The world of personal data transfers from the European Union to the United States has been in chaos since mid-2020, when the Schrems II ruling from the EU’s highest court determined that the US was not an adequately secure data partner under the terms of the General Data Protection Regulation (GDPR) and struck down the existing Privacy Shield data transfer agreement.
Nearly two years later, an answer to this complex legal problem may be in sight. The EU and US have reached an agreement in principle on a Privacy Shield replacement, but details of the data transfer deal are not yet available to the public and it remains to be seen if it will face a similar legal challenge.
Privacy Shield replacement could be on the horizon
The data transfer agreement was announced at a joint press conference held by European Commission President Ursula von der Leyen and US President Joe Biden. The agreement was touted as a means to restore “predictable, trustworthy data flows” across the Atlantic, something that has disproportionately impacted the US-based social media giants that deal in personal data harvesting for targeted advertising purposes. In February, Meta was handed a draft decision by EU regulators that ended its set of legal challenges to the Schrems II ruling; the company responded by raising the specter of pulling services such as Facebook and Instagram out of Europe entirely if it is ordered to stop transferring personal data.
Data transfers between the EU and US have been in rocky waters since at least 2015, years before the GDPR would facilitate the Schrems II complaints and ultimate judicial decision. The prior agreement, Safe Harbor, was invalidated by the European Court of Justice (CJEU) following the Edward Snowden leaks and the revelation that US intelligence agencies were indiscriminately sweeping up the personal data of foreign parties. One of the central complaints about Safe Harbor was that it was a self-certification program without adequate enforcement mechanisms, something that Privacy Shield sought to address.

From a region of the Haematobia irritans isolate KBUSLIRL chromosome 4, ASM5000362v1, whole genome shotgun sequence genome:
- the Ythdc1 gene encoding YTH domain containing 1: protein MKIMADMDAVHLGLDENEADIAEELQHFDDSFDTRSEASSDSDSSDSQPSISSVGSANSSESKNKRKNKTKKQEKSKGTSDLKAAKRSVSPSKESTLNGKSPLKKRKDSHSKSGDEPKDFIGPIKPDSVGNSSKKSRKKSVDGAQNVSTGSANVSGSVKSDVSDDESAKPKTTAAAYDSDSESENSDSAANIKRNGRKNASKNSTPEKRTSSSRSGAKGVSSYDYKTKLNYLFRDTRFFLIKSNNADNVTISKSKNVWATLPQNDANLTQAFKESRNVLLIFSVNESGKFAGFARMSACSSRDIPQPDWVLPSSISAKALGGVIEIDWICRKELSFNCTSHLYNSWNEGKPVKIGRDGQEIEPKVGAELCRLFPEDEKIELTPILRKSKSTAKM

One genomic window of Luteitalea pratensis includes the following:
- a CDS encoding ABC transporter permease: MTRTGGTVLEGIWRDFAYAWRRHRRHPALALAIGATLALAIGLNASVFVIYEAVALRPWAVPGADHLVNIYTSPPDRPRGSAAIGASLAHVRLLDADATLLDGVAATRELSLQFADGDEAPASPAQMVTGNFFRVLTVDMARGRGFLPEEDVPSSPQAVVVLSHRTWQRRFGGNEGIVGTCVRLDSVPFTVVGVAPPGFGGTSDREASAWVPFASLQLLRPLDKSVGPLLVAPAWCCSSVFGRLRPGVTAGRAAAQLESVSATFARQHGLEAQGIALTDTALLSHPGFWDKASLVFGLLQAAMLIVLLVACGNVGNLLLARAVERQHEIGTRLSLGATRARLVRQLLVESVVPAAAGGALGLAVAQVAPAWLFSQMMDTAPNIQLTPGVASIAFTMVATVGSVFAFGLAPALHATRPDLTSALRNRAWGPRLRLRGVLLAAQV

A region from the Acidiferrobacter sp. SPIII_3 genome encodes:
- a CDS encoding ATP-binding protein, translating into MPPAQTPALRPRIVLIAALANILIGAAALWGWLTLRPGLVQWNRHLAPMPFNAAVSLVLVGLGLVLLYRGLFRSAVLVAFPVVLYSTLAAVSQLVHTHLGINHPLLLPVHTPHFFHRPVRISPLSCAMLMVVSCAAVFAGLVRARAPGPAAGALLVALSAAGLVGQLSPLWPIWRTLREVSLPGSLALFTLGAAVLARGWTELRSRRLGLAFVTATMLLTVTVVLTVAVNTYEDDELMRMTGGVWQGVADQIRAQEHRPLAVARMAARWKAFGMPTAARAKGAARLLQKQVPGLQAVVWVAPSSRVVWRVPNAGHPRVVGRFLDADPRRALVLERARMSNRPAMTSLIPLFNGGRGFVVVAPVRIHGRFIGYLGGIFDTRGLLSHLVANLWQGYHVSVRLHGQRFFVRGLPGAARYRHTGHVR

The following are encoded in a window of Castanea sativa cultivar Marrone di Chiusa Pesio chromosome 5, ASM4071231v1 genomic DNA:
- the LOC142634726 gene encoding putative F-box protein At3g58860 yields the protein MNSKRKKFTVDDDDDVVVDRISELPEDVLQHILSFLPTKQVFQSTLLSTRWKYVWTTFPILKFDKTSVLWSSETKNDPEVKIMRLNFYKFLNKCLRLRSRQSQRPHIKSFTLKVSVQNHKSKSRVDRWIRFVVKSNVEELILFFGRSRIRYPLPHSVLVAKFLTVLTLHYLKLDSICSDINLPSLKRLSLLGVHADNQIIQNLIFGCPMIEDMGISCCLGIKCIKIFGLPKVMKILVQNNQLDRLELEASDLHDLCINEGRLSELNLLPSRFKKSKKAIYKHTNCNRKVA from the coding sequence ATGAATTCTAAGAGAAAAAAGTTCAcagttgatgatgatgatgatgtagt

But privacy crusader Max Schrems challenged Privacy Shield on the same grounds, and the GDPR ended up providing extra ammunition for his case. EU-US data transfers were ruled invalid under the GDPR requirements in 2020, leaving thousands of companies scrambling to come up with alternate transfer systems that managed to be in compliance with EU law.
It is difficult to evaluate the data transfer agreement’s chances of survival given the lack of information about it at present. Thus far, the White House has only provided the public with a limited “fact sheet” that talks mostly about the intent of the agreement rather than the legal specifics. However, it does promise that the US is making new “commitments” to safeguards for signals intelligence activities, redress mechanisms and oversight of information gathering. It claims that signals intelligence collection will only take place to further national security objectives, that there will be a new “multi-layer” redress mechanism for EU residents backed by a new and independent Data Protection Review Court, and that intelligence agencies will adopt new procedures that incorporate privacy and civil liberties concerns. The White House indicated that it planned to establish these things with an executive order in the near future.